Mocha Mr. Clean's The Dirty Truth

November 9, 2010

Dudleys Do Right!

Filed under: Pro Wrestling — mochamrclean @ 8:13 am

(TNA Wrestling)

Whether you prefer to call them Team 3-D or The Dudleys or The Dudley Boyz, you have to respect Bubba Ray and D-Von for all their accomplishments and recognize them as one of the greatest tag teams of all time.

Oftentimes, when anyone – in any field – retires, folks tend to wax nostalgic and play the revisionist history game. They distort the truth a bit, have selective memories and pump up the retired honorees’ accomplishments. And now that Team 3-D has officially retired (or, at the very least, they’ve walked away from a Total Nonstop Action wrestling ring – let’s hope retirement’s for real), there will be plenty of debate over their place in sport of the king of kings. Are their 23 titles truly impressive, given that they also lost these championships nearly two dozen times and that they thrived in an era that, for the most part de-emphasized tag team wrestling? How do they stack up next to The Road Warriors, The British Bulldogs, The Midnight Express, The Hart Foundation, et al?

Here’s The Dirty Truth: The 23 titles are not what made The Dudleys great. And they really were not all that innovative. (Unique, yes, but not really that innovative.) They did not really change pro wrestling but did something just as important. They proudly carried on the tradition of their tag team forefathers. They reminded everyone of the path that teams like Hawk & Animal, The Wild Samoans, The Valiants and the list goes on paved for them, even as the pre-eminent wrestling organization in the world, WWE, continued to take a big fat dump on tag teams year after year.

WWE has not cared about tag team wrestling for about the last decade. What’s that you say? DX? Sorry, my hero – the real DX was a faction and I guess Triple H and HBK can technically be considered a tag team. But Hunter and Shawn Michaels were not really a tandem. As DX they were really two individuals who were more concerned with hijinx and havoc than tag team artistry and championships.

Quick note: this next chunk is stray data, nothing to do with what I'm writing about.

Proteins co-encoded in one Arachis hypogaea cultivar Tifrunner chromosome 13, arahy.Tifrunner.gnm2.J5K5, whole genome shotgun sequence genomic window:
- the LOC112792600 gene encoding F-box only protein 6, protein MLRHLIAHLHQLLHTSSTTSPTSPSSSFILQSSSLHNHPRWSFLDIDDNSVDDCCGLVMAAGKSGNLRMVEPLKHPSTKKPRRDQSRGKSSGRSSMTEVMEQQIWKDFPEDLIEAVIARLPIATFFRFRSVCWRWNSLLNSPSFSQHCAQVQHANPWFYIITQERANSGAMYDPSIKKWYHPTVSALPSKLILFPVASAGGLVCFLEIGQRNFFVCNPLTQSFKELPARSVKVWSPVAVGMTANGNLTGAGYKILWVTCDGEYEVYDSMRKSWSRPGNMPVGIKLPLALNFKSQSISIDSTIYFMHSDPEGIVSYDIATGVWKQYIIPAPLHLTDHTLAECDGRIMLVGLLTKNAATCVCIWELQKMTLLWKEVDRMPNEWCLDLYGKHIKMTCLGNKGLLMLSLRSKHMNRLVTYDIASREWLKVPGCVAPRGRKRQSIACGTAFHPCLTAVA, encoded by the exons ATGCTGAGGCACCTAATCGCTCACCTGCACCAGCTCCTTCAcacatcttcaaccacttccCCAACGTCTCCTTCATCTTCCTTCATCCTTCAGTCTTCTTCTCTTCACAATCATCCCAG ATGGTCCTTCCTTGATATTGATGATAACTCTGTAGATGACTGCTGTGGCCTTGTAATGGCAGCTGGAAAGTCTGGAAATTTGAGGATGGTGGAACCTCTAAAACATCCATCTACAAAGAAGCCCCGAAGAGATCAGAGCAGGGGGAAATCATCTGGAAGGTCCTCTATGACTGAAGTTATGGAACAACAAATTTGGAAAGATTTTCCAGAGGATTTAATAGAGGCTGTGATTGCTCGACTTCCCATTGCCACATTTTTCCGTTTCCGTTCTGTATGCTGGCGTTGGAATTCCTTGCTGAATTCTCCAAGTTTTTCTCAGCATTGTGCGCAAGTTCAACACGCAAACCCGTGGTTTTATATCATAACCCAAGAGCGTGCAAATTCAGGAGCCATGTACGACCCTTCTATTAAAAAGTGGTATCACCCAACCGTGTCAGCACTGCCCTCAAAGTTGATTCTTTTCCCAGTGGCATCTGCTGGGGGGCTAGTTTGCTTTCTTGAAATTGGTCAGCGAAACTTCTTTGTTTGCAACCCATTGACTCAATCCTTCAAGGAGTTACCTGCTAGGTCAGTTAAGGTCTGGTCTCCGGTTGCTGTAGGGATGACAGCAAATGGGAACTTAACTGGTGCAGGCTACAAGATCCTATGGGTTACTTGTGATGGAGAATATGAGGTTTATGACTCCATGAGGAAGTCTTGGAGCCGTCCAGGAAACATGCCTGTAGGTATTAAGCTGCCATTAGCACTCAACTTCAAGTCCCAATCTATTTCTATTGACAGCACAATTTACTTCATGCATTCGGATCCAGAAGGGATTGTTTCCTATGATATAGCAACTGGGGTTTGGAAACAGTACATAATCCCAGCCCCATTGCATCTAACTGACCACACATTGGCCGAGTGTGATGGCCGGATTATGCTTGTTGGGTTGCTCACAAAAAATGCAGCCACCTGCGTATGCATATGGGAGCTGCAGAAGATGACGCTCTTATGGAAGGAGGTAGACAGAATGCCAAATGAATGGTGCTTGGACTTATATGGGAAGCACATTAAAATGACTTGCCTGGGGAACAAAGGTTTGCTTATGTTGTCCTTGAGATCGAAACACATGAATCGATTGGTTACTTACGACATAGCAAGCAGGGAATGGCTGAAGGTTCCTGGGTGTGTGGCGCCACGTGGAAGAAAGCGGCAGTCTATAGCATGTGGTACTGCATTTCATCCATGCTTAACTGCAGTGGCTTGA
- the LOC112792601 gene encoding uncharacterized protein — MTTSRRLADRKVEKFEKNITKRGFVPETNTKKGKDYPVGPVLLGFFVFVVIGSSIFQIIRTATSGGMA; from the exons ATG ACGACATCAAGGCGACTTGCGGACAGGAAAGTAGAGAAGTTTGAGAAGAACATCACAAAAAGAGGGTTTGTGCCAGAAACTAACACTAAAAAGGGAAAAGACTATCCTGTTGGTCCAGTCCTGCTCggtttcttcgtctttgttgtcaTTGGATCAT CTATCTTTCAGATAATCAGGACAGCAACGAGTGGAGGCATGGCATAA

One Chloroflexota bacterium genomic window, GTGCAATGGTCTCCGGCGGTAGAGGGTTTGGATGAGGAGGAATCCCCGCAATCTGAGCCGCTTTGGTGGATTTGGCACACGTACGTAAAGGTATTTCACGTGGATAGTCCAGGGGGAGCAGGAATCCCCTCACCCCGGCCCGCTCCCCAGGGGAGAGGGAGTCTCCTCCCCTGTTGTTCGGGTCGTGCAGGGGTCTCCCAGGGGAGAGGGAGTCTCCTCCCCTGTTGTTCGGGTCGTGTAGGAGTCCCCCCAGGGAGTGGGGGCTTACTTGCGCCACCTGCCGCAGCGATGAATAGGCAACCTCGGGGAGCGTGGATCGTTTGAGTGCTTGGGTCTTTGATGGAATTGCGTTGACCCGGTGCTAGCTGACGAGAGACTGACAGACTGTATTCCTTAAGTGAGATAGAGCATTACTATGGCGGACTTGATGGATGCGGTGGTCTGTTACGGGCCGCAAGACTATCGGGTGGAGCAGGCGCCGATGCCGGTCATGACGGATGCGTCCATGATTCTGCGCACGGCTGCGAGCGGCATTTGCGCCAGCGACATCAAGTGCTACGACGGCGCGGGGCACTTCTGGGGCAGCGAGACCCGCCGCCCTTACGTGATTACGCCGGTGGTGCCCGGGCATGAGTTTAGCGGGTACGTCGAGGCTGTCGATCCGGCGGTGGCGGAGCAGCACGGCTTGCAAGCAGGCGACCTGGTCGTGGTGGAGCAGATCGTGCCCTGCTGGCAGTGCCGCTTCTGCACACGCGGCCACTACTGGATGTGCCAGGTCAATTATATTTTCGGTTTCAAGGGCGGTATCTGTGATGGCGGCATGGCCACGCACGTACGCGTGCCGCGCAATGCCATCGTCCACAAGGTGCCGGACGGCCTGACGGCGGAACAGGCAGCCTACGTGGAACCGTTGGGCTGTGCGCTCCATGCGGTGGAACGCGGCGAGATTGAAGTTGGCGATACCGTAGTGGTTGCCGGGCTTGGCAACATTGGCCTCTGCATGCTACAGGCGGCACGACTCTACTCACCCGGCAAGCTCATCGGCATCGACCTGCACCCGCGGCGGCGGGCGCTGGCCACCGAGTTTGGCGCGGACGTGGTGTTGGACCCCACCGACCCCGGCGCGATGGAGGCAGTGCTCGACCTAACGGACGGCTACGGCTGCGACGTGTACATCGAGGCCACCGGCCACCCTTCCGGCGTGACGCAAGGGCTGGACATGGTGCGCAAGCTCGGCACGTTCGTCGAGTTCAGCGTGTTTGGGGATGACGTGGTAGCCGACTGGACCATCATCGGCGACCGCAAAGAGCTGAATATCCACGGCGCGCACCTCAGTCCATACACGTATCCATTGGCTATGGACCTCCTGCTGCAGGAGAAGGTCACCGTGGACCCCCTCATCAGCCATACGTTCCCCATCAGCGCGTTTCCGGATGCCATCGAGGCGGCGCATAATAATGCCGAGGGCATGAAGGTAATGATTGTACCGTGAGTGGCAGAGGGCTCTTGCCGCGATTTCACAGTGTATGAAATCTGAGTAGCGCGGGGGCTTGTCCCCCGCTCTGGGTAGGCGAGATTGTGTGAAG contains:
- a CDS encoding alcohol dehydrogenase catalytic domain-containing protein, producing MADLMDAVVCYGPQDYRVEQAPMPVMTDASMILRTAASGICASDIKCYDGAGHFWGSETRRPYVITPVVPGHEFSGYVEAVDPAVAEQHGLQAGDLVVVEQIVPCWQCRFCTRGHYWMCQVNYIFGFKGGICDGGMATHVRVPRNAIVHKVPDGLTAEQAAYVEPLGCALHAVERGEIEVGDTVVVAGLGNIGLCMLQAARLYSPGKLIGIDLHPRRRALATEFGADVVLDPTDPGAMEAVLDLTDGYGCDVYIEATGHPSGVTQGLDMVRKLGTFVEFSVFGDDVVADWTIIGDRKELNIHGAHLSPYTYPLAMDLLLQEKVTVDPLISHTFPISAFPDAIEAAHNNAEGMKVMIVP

Let’s look at some facts about modern day WWE and tag teams. Sure, the Attitude Era classics that featured Edge & Christian, The Dudleys and The Hardy Boys were classics and revived tag team wrestling in WWE. But that was a long time ago. Sure they became “interested” again with the Unified Tag Team Titles, but look at what they’ve done with their tag teams.

WWE’s creative team tinkered with the formula of The Road Warriors and practically destroyed them. (Any wrestling fan who has watched more than 10 or 15 years will remember – with horror – how Droz, Sunny and puppet named Rocco were all part of the Legion of Doom at one point.)  They like to break up all the “real” legitimate tag teams. (I’m not talking about the ones that are thrown together for two or three months – ie. Big Show & Chris Jericho, Big Show & Miz, Cody Rhodes & Drew McIntyre.) Remember when WWE broke up The Dudleys and thought they could make them singles stars. (I bet D-Von still cringes when his “Reverend D-Von gimmick comes up.) Cryme Tyme, The Colons (Primo & Carlito), Miz & Morrison (okay, they were thrown-together tandem that actually became a team) are just a few examples of real teams that separated in recent years. For Miz & Morrison, it may have been time to break them up, but there was no good reason to break up Cryme Tyme and The Colons. And the individual careers of everyone in those two teams have faltered ever since.

That’s what makes the current storyline with young Hart Dynasty so discouraging. Barely six months after deciding to truly push David Hart Smith and Tyson Kidd (with Natalya Neidhart) and giving them the tag team championships, WWE, it seems, have decided to break them up. They’ve teased a feud between Smith and Kidd for weeks now and it just further illustrates The Dirty Truth: WWE doesn’t give a rat’s ass about tag teams.

The Harts had a ready-made feud with The Uso Brothers that had a ready-made, layered storyline with four talented wrestlers (six, if you count Natalya and Tamia, the ladies accompanying both teams). These teams could have had classic matches and traded tag championship title wins for months. But WWE squashed the feud and storyline about as quickly as they started it and poured practically all its energy into The Nexus.

Unless Teddy Hart is somewhere waiting in the wings to emerge as D.H. Smith’s partner in a revamped Hart Dynasty, nothing good can come from this imminent breakup. It’s a heartbreaking situation (pun-intended) and Kidd and Smith will not thrive apart from each other at this stage of their careers.

Bubba Ray and D-Von knew they were much better off together than apart and they bucked the odds and system to stay together. They traveled all over the world, as far as Japan, to face the best teams. They were lucky to find a home in TNA, which still values the art of tag team wrestling and boasts some of the best teams today in The Motor City Machine Guns, Beer Money and Generation Me.

It’s not Team 3-D’s fault that the industry (or at least the WWE) de-emphasized tag teams. However, they managed to stay true to themselves and will train a future generation in some of the dying fundamentals and nuances in pro wrestling. That’s Bubba Ray and D-Von’s greatest legacy … and that’s The Dirty Truth. Testify!



October 31, 2010